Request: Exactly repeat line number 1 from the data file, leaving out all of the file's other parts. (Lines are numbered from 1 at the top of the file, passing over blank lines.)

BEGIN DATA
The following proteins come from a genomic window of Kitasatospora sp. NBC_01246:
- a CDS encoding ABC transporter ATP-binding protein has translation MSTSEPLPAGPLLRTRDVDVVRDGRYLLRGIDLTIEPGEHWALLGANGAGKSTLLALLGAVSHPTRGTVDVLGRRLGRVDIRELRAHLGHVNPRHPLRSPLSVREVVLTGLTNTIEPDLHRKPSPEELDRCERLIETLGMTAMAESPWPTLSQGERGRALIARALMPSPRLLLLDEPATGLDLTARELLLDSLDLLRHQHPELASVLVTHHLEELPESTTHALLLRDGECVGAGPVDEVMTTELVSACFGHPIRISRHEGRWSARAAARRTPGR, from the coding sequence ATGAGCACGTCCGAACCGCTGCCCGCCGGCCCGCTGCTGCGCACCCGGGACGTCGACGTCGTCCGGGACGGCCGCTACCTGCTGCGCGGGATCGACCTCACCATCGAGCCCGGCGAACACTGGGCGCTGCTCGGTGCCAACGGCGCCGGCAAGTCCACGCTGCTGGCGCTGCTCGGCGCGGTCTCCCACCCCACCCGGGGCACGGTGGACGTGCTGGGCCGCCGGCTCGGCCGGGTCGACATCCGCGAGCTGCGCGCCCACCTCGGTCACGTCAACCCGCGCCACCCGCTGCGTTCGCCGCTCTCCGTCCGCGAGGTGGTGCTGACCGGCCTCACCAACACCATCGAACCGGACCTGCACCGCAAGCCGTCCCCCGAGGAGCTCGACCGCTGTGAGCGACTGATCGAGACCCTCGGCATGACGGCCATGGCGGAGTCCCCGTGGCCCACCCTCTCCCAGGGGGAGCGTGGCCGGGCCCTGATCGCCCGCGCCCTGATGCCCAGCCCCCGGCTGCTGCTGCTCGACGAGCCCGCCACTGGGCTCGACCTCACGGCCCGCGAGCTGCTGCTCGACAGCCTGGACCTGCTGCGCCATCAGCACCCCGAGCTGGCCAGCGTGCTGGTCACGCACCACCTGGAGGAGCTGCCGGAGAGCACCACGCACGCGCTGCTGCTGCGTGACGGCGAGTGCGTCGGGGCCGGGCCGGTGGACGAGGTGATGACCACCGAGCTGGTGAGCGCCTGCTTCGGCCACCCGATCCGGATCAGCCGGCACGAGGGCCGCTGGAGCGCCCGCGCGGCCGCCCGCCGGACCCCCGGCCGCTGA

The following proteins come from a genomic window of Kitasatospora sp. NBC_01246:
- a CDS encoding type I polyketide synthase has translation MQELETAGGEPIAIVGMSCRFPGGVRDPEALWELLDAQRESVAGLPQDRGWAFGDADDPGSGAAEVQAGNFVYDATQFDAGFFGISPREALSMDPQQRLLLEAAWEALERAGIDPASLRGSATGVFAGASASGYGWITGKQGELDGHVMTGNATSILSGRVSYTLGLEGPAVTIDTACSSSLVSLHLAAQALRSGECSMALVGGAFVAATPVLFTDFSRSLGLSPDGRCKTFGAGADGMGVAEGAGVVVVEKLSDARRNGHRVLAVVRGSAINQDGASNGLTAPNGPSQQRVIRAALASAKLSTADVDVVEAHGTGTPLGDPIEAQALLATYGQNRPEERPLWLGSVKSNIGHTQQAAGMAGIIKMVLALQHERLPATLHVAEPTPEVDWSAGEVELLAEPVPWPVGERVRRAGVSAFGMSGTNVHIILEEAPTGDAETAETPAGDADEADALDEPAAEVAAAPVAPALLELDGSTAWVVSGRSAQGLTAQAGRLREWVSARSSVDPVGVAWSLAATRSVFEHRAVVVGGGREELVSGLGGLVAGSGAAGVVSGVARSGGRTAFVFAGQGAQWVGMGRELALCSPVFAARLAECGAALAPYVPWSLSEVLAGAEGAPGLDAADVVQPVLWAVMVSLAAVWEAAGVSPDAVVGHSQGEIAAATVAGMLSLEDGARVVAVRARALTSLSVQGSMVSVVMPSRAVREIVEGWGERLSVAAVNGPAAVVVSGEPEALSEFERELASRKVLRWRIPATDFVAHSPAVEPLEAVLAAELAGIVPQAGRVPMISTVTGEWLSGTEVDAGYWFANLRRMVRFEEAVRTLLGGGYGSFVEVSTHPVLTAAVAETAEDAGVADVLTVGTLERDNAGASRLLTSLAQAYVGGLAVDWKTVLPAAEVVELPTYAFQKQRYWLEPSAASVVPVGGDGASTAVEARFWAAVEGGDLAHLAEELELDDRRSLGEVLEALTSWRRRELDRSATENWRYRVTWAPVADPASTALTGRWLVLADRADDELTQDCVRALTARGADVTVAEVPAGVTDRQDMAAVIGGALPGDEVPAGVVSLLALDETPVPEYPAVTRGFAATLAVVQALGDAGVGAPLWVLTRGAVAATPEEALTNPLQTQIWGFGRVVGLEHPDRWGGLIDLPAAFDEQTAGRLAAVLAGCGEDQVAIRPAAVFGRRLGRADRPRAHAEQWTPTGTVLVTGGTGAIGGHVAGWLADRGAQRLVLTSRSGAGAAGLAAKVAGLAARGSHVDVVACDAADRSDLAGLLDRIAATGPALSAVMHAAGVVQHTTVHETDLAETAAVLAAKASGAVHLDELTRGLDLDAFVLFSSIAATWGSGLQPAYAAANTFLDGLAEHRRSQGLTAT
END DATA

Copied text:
The following proteins come from a genomic window of Kitasatospora sp. NBC_01246: